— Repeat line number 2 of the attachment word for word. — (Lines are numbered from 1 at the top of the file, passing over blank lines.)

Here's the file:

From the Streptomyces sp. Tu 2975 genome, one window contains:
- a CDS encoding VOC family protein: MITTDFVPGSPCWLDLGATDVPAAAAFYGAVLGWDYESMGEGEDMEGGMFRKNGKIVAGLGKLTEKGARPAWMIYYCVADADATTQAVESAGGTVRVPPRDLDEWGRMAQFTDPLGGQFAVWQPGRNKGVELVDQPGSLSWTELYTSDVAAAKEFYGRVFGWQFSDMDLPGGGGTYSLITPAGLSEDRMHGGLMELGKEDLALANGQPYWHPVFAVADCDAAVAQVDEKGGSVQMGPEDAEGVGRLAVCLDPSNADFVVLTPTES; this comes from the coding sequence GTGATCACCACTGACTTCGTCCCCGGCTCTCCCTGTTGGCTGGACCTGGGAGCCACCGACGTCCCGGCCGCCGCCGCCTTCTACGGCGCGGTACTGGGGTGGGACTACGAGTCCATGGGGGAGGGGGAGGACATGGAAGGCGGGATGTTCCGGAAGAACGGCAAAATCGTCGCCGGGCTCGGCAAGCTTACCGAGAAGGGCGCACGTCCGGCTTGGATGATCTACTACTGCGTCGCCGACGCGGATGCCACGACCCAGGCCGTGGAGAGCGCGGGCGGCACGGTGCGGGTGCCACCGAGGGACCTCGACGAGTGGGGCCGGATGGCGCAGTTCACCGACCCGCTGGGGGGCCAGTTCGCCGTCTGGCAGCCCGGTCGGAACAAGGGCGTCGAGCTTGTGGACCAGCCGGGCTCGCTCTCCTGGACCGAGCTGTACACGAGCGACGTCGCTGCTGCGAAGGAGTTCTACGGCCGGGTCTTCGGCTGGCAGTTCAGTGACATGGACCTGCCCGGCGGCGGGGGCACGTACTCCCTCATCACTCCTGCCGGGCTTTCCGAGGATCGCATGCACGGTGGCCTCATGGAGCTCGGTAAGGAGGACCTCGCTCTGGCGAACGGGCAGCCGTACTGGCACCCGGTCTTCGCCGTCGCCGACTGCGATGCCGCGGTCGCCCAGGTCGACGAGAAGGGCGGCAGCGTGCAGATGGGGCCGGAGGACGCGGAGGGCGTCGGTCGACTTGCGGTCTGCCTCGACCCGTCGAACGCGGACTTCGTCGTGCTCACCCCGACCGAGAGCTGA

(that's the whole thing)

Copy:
- a CDS encoding VOC family protein: MITTDFVPGSPCWLDLGATDVPAAAAFYGAVLGWDYESMGEGEDMEGGMFRKNGKIVAGLGKLTEKGARPAWMIYYCVADADATTQAVESAGGTVRVPPRDLDEWGRMAQFTDPLGGQFAVWQPGRNKGVELVDQPGSLSWTELYTSDVAAAKEFYGRVFGWQFSDMDLPGGGGTYSLITPAGLSEDRMHGGLMELGKEDLALANGQPYWHPVFAVADCDAAVAQVDEKGGSVQMGPEDAEGVGRLAVCLDPSNADFVVLTPTES; this comes from the coding sequence GTGATCACCACTGACTTCGTCCCCGGCTCTCCCTGTTGGCTGGACCTGGGAGCCACCGACGTCCCGGCCGCCGCCGCCTTCTACGGCGCGGTACTGGGGTGGGACTACGAGTCCATGGGGGAGGGGGAGGACATGGAAGGCGGGATGTTCCGGAAGAACGGCAAAATCGTCGCCGGGCTCGGCAAGCTTACCGAGAAGGGCGCACGTCCGGCTTGGATGATCTACTACTGCGTCGCCGACGCGGATGCCACGACCCAGGCCGTGGAGAGCGCGGGCGGCACGGTGCGGGTGCCACCGAGGGACCTCGACGAGTGGGGCCGGATGGCGCAGTTCACCGACCCGCTGGGGGGCCAGTTCGCCGTCTGGCAGCCCGGTCGGAACAAGGGCGTCGAGCTTGTGGACCAGCCGGGCTCGCTCTCCTGGACCGAGCTGTACACGAGCGACGTCGCTGCTGCGAAGGAGTTCTACGGCCGGGTCTTCGGCTGGCAGTTCAGTGACATGGACCTGCCCGGCGGCGGGGGCACGTACTCCCTCATCACTCCTGCCGGGCTTTCCGAGGATCGCATGCACGGTGGCCTCATGGAGCTCGGTAAGGAGGACCTCGCTCTGGCGAACGGGCAGCCGTACTGGCACCCGGTCTTCGCCGTCGCCGACTGCGATGCCGCGGTCGCCCAGGTCGACGAGAAGGGCGGCAGCGTGCAGATGGGGCCGGAGGACGCGGAGGGCGTCGGTCGACTTGCGGTCTGCCTCGACCCGTCGAACGCGGACTTCGTCGTGCTCACCCCGACCGAGAGCTGA